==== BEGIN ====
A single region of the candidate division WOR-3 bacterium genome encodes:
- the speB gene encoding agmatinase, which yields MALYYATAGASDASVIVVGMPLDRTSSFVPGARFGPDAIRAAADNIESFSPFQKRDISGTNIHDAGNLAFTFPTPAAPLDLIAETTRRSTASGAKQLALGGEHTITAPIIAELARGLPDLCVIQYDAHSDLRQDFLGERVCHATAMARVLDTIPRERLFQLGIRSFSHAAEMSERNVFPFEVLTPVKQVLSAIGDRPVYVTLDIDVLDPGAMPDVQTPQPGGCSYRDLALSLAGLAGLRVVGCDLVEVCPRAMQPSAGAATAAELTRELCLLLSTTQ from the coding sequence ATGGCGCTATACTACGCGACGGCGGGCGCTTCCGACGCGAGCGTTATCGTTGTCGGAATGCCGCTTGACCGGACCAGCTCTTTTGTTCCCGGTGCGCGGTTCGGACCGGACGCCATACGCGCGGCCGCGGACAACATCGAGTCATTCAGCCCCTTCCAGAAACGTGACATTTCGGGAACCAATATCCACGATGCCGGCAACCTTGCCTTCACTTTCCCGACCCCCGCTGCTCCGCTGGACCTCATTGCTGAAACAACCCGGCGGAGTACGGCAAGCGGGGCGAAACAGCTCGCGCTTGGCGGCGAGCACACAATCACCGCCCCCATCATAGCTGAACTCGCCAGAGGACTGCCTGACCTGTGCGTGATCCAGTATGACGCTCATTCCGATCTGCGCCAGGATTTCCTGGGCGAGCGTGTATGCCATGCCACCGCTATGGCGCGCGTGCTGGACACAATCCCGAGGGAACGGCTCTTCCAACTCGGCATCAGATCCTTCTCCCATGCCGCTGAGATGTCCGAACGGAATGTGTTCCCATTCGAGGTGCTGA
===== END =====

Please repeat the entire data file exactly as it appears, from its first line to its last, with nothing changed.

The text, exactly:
A single region of the candidate division WOR-3 bacterium genome encodes:
- the speB gene encoding agmatinase, which yields MALYYATAGASDASVIVVGMPLDRTSSFVPGARFGPDAIRAAADNIESFSPFQKRDISGTNIHDAGNLAFTFPTPAAPLDLIAETTRRSTASGAKQLALGGEHTITAPIIAELARGLPDLCVIQYDAHSDLRQDFLGERVCHATAMARVLDTIPRERLFQLGIRSFSHAAEMSERNVFPFEVLTPVKQVLSAIGDRPVYVTLDIDVLDPGAMPDVQTPQPGGCSYRDLALSLAGLAGLRVVGCDLVEVCPRAMQPSAGAATAAELTRELCLLLSTTQ from the coding sequence ATGGCGCTATACTACGCGACGGCGGGCGCTTCCGACGCGAGCGTTATCGTTGTCGGAATGCCGCTTGACCGGACCAGCTCTTTTGTTCCCGGTGCGCGGTTCGGACCGGACGCCATACGCGCGGCCGCGGACAACATCGAGTCATTCAGCCCCTTCCAGAAACGTGACATTTCGGGAACCAATATCCACGATGCCGGCAACCTTGCCTTCACTTTCCCGACCCCCGCTGCTCCGCTGGACCTCATTGCTGAAACAACCCGGCGGAGTACGGCAAGCGGGGCGAAACAGCTCGCGCTTGGCGGCGAGCACACAATCACCGCCCCCATCATAGCTGAACTCGCCAGAGGACTGCCTGACCTGTGCGTGATCCAGTATGACGCTCATTCCGATCTGCGCCAGGATTTCCTGGGCGAGCGTGTATGCCATGCCACCGCTATGGCGCGCGTGCTGGACACAATCCCGAGGGAACGGCTCTTCCAACTCGGCATCAGATCCTTCTCCCATGCCGCTGAGATGTCCGAACGGAATGTGTTCCCATTCGAGGTGCTGA